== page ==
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An out-of-state physicians’ group is said to lack legal standing to challenge a 25-year-old Mississippi Supreme Court ruling recognizing a right to abortion under the state constitution. That's the argument made in court papers Friday by attorneys for six Mississippi women who support abortion rights. The state's only abortion clinic shut down in July, weeks after the U.S. Supreme Court upended abortion rights nationwide with a case that originated in Mississippi. The American Association of Pro-Life Obstetricians and Gynecologists sued in November. The suit argues that there is a potential conflict between a law now in effect banning most abortions and the 1998 ruling that abortion is protected by the state constitution.
Four white men with white supremacist ties have been sentenced in federal court in Seattle for an assault on a Black DJ in the suburb of Lynnwood. All four were convicted of committing a hate crime and making false statements. The Daily Herald reports Jason DeSimas, of Tacoma, and Jason Stanley, of Boise, Idaho, were sentenced Friday to four years in prison. Randy Smith, of Eugene, Oregon, got 3½ years, and Daniel Dorson, of Corvallis Oregon, got 2⅓ years. They were also ordered to pay nearly $171,000 in restitution. Tyrone Smith spoke publicly outside the courthouse saying the defendants’ actions changed him from an outgoing person to someone who struggles with anxiety and uses a cane.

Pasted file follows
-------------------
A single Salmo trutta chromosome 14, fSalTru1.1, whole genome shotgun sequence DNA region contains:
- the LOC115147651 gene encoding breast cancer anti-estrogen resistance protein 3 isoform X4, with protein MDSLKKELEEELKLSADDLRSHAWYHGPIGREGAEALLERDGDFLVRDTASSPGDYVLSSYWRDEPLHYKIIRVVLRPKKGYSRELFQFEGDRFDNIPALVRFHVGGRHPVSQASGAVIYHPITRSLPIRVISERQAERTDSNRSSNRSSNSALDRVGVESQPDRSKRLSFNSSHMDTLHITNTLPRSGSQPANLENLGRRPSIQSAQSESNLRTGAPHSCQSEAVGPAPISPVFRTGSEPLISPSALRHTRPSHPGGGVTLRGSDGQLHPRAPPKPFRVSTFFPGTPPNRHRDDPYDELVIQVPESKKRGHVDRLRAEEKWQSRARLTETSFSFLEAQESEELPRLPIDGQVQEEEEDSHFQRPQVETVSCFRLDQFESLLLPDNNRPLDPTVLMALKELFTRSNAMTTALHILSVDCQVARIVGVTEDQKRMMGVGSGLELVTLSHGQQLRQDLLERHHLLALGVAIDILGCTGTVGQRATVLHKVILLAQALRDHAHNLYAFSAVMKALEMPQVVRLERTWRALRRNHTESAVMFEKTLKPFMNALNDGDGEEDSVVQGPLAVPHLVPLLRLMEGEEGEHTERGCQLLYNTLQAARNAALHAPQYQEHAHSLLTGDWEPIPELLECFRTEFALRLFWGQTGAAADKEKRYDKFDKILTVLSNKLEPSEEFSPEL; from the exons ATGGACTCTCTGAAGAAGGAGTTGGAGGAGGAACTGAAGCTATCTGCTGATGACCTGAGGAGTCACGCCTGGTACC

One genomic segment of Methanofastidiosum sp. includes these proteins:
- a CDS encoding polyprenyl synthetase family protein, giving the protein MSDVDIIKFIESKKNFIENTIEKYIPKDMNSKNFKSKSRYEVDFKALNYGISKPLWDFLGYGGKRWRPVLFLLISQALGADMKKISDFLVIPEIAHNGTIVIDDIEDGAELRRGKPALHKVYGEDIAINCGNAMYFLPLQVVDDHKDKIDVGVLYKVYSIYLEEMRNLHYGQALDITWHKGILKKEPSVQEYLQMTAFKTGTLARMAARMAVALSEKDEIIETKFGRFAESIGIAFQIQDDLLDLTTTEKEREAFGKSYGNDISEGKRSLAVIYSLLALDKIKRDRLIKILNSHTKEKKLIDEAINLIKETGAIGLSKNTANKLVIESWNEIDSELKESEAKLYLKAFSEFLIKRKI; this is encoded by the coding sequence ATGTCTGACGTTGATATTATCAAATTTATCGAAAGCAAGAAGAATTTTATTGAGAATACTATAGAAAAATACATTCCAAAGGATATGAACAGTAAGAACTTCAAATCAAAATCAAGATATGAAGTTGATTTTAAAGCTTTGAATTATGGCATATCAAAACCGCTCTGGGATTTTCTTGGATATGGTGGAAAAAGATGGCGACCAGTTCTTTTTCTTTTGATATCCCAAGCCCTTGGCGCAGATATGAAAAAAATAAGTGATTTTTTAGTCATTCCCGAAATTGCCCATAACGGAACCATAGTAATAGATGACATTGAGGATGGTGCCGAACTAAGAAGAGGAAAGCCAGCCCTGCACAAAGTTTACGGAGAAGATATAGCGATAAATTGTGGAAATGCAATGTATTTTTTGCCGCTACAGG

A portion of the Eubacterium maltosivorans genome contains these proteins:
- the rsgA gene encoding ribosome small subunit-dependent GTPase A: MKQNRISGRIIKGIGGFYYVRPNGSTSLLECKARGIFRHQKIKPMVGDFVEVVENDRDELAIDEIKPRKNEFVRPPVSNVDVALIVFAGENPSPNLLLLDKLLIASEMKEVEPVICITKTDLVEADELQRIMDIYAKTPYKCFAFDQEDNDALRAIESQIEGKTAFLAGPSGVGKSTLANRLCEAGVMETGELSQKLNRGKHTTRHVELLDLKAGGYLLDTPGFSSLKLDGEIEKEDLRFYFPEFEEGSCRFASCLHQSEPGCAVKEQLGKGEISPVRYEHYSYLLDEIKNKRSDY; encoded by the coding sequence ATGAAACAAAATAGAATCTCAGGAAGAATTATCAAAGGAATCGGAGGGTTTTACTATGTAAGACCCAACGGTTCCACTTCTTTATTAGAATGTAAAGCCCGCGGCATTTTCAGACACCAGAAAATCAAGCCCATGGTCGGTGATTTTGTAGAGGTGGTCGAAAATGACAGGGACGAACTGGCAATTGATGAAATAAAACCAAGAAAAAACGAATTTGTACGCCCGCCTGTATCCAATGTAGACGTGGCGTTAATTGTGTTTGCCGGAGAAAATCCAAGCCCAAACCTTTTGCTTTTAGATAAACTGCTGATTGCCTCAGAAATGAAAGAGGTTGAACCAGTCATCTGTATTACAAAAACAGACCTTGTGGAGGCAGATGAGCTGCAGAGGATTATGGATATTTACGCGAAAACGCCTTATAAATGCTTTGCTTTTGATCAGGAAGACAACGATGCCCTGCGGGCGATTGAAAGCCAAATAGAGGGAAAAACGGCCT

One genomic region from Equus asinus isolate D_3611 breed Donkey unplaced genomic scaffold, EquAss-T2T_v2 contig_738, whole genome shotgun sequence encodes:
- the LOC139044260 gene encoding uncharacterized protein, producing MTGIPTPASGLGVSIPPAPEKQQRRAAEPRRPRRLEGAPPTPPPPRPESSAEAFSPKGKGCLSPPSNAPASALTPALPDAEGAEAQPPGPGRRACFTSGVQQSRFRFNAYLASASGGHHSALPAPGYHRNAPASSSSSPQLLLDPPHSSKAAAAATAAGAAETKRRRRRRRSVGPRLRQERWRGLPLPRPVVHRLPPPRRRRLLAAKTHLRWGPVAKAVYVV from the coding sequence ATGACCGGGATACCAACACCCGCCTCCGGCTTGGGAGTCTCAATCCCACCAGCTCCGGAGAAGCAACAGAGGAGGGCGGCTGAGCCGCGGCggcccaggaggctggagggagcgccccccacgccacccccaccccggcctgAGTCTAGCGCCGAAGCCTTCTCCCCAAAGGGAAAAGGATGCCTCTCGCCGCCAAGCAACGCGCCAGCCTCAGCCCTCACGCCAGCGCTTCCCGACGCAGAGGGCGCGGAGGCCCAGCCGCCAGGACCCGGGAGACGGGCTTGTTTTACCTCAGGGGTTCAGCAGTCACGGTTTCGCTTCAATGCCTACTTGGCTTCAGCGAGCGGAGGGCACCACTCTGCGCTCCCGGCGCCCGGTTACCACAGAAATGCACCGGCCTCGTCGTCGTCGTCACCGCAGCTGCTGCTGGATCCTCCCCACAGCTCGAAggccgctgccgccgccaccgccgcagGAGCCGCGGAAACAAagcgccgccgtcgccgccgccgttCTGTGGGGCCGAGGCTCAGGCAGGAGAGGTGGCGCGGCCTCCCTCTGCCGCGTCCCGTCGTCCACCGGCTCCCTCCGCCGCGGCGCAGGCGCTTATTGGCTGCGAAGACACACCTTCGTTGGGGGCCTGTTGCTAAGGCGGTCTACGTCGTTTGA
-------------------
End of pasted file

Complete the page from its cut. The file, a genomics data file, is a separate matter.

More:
Alex Murdaugh’s comments to police about his whereabouts around the time his wife and son were fatally shot may not have been accurate. That's according to video evidence presented by prosecutors Friday at the South Carolina attorney’s murder trial. In cross examining one of the detectives who interviewed Murdaugh, his lawyer underlined that despite the gory scene of two people killed with powerful weapons at close range, Murdaugh didn’t appear to have any blood on him. The 54-year-old attorney is standing trial on two counts of murder in the shootings of his wife and son at their Colleton County home and hunting lodge on June 7, 2021.
A judge has ruled that New York state should pay former Gov. Andrew Cuomo’s legal bills as he defends himself against a lawsuit accusing him of sexually harassing a state trooper. Cuomo filed a lawsuit against Attorney General Letitia James in August arguing that she violated state law by denying him public assistance for his defense. Cuomo said the trooper’s allegations stem from a time when “he was acting within the scope of his employment or duties.” A judge in New York City said Friday that it’s for a judge or jury to determine if Cuomo sexually harassed the state trooper, and that his state-funded defense can’t be denied.
Newly released video shows the husband of former U.S. House Speaker Nancy Pelosi struggling for control of a hammer with his assailant during an attack in the couple’s San Francisco home last year. The footage was released Friday after a coalition of news agencies, including The Associated Press, sought access to evidence prosecutors played in court during a preliminary hearing last month. The San Francisco District Attorney’s Office had refused to make it available to journalists. The evidence includes portions of Paul Pelosi’s 911 call, as well as images from Capitol police surveillance cameras, a body camera worn by one of the responding police officers and a recording from the suspect's police interview. David DePape has pleaded not guilty in separate state and federal cases.